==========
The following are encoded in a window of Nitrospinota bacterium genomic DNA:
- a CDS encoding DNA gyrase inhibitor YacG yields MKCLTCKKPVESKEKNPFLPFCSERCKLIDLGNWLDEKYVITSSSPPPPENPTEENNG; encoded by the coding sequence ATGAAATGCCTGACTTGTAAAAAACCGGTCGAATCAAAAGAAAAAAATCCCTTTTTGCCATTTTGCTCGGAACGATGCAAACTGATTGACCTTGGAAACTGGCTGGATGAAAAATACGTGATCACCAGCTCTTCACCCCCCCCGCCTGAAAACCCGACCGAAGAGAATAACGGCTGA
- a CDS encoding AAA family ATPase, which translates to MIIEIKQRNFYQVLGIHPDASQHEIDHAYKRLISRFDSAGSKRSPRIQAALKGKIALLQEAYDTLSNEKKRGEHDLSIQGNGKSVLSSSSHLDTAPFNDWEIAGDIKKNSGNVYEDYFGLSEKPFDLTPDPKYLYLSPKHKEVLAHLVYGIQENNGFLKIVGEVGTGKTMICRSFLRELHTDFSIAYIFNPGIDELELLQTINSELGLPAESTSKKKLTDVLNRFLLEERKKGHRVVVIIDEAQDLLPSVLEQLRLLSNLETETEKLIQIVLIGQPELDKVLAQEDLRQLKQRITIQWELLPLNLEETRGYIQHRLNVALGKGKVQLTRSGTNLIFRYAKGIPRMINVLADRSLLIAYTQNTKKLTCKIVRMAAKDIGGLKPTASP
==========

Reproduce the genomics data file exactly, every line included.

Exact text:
The following are encoded in a window of Nitrospinota bacterium genomic DNA:
- a CDS encoding DNA gyrase inhibitor YacG yields MKCLTCKKPVESKEKNPFLPFCSERCKLIDLGNWLDEKYVITSSSPPPPENPTEENNG; encoded by the coding sequence ATGAAATGCCTGACTTGTAAAAAACCGGTCGAATCAAAAGAAAAAAATCCCTTTTTGCCATTTTGCTCGGAACGATGCAAACTGATTGACCTTGGAAACTGGCTGGATGAAAAATACGTGATCACCAGCTCTTCACCCCCCCCGCCTGAAAACCCGACCGAAGAGAATAACGGCTGA
- a CDS encoding AAA family ATPase, which translates to MIIEIKQRNFYQVLGIHPDASQHEIDHAYKRLISRFDSAGSKRSPRIQAALKGKIALLQEAYDTLSNEKKRGEHDLSIQGNGKSVLSSSSHLDTAPFNDWEIAGDIKKNSGNVYEDYFGLSEKPFDLTPDPKYLYLSPKHKEVLAHLVYGIQENNGFLKIVGEVGTGKTMICRSFLRELHTDFSIAYIFNPGIDELELLQTINSELGLPAESTSKKKLTDVLNRFLLEERKKGHRVVVIIDEAQDLLPSVLEQLRLLSNLETETEKLIQIVLIGQPELDKVLAQEDLRQLKQRITIQWELLPLNLEETRGYIQHRLNVALGKGKVQLTRSGTNLIFRYAKGIPRMINVLADRSLLIAYTQNTKKLTCKIVRMAAKDIGGLKPTASP